The problem with (2.) is it easily gets screwed up and often needs a deep discharge/charge cycle (a damaging thing to do to Lithium Ion batteries) to get it reading sensibly again.

Finally the best ways to ruin the range of Lithium Ion batteries is to cycle them from full to empty regularly or leave them fully charged for long periods. They can lose a third or more of their capacity in a year - especially in hot climates. Ideally leaving them stored at 40-50% and cycling from no more than 90% to 30% keeps the best capacity in them for the longest time (but that has nearly halved the range again of course.) 

I remember reading some posts saying MiniPro chargers were not giving a full voltage so as to improve battery life, at the moment I cannot find the posts, but it is mentioned in passing in the last post of the second link below - that would very much reduce range and cause the apparent range to drop suddenly.

see also: 

 

And 

 

Edited by Keith
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@Keith Thanks for that very detailed analysis of battery life and milage! Very thorough! To address some of your points: the miniPRO charger does undercharge the cells to prolong life (it has 15x2 18650 cells, but charges to 59.9v instead of 63v, meaning charging to only about 81%). The "undercharge" figure is actually where Segway quotes their range for marketing, and some people have gotten as much as 20mi on the 310wh unit with a 63v charger. The miniPRO's BMS is very intelligent, and also does track instantaneous wattage/amperage of discharge and charging; it displays the full and remaining mAh/mWh, which I believe is how it determines range.

 

What I am interested in, though, is a comparison between what other miniPRO 260 owner's are getting in their app estimates at full capacity. I have pretty substantial reason to believe my miniPRO has a faulty cell somewhere in that battery (I have contacted Segway and they have suggested sending in for cell voltage testing). 

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Sounds to me like they needed a quick hack to account for the new battery while at the same time support their ridiculous marketing claim for mileage, and the software has some bugs.  10-12 miles seems pretty standard for a MiniPro with standard charger, so you're mileage may not be that far out of line.  Unfortunately the BMS has little chance of detecting a single dead cell, and will in fact just over charge the other cells in the parallel group shortening their life.  So if the pack over all has a shortened life it will become clear there was a problem earlier in the pack, that was made worse because it was undetectable.  Unfortunately probably no one monitors each and every cell in a pack unless the pack is very small or a single series string.  It's not so easy without causing other issues.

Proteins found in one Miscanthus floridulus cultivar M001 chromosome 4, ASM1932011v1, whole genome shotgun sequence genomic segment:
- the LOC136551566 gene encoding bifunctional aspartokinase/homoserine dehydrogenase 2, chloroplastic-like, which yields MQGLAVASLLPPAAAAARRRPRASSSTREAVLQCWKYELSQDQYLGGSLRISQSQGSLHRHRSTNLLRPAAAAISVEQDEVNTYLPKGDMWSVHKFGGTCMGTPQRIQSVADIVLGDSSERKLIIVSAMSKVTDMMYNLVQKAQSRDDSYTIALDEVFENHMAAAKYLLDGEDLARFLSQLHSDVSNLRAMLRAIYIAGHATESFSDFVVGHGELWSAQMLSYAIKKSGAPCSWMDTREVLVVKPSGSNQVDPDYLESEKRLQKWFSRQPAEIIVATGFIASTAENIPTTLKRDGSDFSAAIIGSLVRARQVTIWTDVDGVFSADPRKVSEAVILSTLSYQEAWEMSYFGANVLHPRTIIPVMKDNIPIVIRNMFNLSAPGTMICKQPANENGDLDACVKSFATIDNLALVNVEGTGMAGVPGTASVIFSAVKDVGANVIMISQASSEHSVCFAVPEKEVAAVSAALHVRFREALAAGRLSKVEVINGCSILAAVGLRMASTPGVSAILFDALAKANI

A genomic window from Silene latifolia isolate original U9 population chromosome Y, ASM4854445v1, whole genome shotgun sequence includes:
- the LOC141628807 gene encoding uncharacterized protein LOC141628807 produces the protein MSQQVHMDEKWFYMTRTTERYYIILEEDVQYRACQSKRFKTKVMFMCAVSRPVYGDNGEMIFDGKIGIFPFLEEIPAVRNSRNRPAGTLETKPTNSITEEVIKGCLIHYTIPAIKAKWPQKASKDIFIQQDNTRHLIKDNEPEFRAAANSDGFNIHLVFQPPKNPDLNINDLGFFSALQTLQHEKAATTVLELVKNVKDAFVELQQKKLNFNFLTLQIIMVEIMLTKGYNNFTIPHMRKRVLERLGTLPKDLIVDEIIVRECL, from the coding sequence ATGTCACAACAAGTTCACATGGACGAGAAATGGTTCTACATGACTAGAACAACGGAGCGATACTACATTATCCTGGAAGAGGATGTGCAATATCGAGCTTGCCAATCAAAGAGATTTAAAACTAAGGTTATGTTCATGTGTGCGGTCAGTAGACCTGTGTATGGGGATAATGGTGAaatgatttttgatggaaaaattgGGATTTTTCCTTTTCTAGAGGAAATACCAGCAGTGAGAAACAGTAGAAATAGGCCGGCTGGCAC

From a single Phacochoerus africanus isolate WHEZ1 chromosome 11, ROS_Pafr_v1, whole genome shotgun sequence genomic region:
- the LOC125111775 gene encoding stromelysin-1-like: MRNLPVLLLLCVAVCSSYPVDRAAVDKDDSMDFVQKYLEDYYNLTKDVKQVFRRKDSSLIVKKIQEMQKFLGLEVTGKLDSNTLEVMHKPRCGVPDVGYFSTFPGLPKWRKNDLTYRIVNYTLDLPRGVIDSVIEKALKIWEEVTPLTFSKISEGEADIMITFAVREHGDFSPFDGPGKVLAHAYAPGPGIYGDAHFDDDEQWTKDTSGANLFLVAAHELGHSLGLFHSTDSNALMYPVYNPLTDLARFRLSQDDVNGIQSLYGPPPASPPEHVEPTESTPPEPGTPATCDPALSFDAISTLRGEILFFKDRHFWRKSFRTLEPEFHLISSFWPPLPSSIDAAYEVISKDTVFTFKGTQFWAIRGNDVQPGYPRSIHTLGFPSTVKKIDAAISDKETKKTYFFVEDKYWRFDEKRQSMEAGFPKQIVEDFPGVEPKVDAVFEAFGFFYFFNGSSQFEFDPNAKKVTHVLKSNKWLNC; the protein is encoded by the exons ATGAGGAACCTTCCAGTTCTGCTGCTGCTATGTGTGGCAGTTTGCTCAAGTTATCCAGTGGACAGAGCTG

The mileage estimate is just for show, you can watch the charged capacity which they can track closer, but they only report mAh I believe not Wh so you have to try to do that calculation on your own, but I would use the nominal voltage, not the reported voltage. so you can compare relative to the nominal rating of the Battery Pack, rather than the apparent Wh remaining at any point represented by the current voltage of the pack.

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I am using my new minipro 260, CHARGE up to 100%, in a golf course with very Low slopes.

The ambient temp is 25 °C, my weight is 78 Kg, the tire pressure is 45 psi. 

Three times I have achived 7 Kmts útil the battery is 3%, just enought for 15 Holes, then I am intending to CHARGE the unit during 15 minutes, at the end of the 9 first Holes.